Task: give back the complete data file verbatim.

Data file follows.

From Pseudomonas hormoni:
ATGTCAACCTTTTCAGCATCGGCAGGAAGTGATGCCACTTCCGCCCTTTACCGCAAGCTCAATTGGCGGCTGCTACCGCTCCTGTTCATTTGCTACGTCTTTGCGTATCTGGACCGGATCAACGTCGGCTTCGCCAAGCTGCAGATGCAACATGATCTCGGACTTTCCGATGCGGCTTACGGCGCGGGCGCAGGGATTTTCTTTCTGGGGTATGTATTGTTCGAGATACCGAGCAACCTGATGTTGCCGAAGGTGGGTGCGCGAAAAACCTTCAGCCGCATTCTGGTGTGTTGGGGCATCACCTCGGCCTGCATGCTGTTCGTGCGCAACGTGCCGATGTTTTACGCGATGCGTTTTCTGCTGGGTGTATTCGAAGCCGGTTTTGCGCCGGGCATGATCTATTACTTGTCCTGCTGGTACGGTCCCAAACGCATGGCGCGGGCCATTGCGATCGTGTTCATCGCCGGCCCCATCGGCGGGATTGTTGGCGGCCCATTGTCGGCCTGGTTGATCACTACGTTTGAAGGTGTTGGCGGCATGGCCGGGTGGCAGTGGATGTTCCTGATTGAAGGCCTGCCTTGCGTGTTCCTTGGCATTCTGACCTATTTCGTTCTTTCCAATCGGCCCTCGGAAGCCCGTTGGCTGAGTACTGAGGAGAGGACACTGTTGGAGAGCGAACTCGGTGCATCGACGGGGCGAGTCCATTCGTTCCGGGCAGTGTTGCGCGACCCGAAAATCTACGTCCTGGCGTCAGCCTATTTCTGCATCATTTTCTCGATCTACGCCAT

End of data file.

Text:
From Pseudomonas hormoni:
ATGTCAACCTTTTCAGCATCGGCAGGAAGTGATGCCACTTCCGCCCTTTACCGCAAGCTCAATTGGCGGCTGCTACCGCTCCTGTTCATTTGCTACGTCTTTGCGTATCTGGACCGGATCAACGTCGGCTTCGCCAAGCTGCAGATGCAACATGATCTCGGACTTTCCGATGCGGCTTACGGCGCGGGCGCAGGGATTTTCTTTCTGGGGTATGTATTGTTCGAGATACCGAGCAACCTGATGTTGCCGAAGGTGGGTGCGCGAAAAACCTTCAGCCGCATTCTGGTGTGTTGGGGCATCACCTCGGCCTGCATGCTGTTCGTGCGCAACGTGCCGATGTTTTACGCGATGCGTTTTCTGCTGGGTGTATTCGAAGCCGGTTTTGCGCCGGGCATGATCTATTACTTGTCCTGCTGGTACGGTCCCAAACGCATGGCGCGGGCCATTGCGATCGTGTTCATCGCCGGCCCCATCGGCGGGATTGTTGGCGGCCCATTGTCGGCCTGGTTGATCACTACGTTTGAAGGTGTTGGCGGCATGGCCGGGTGGCAGTGGATGTTCCTGATTGAAGGCCTGCCTTGCGTGTTCCTTGGCATTCTGACCTATTTCGTTCTTTCCAATCGGCCCTCGGAAGCCCGTTGGCTGAGTACTGAGGAGAGGACACTGTTGGAGAGCGAACTCGGTGCATCGACGGGGCGAGTCCATTCGTTCCGGGCAGTGTTGCGCGACCCGAAAATCTACGTCCTGGCGTCAGCCTATTTCTGCATCATTTTCTCGATCTACGCCAT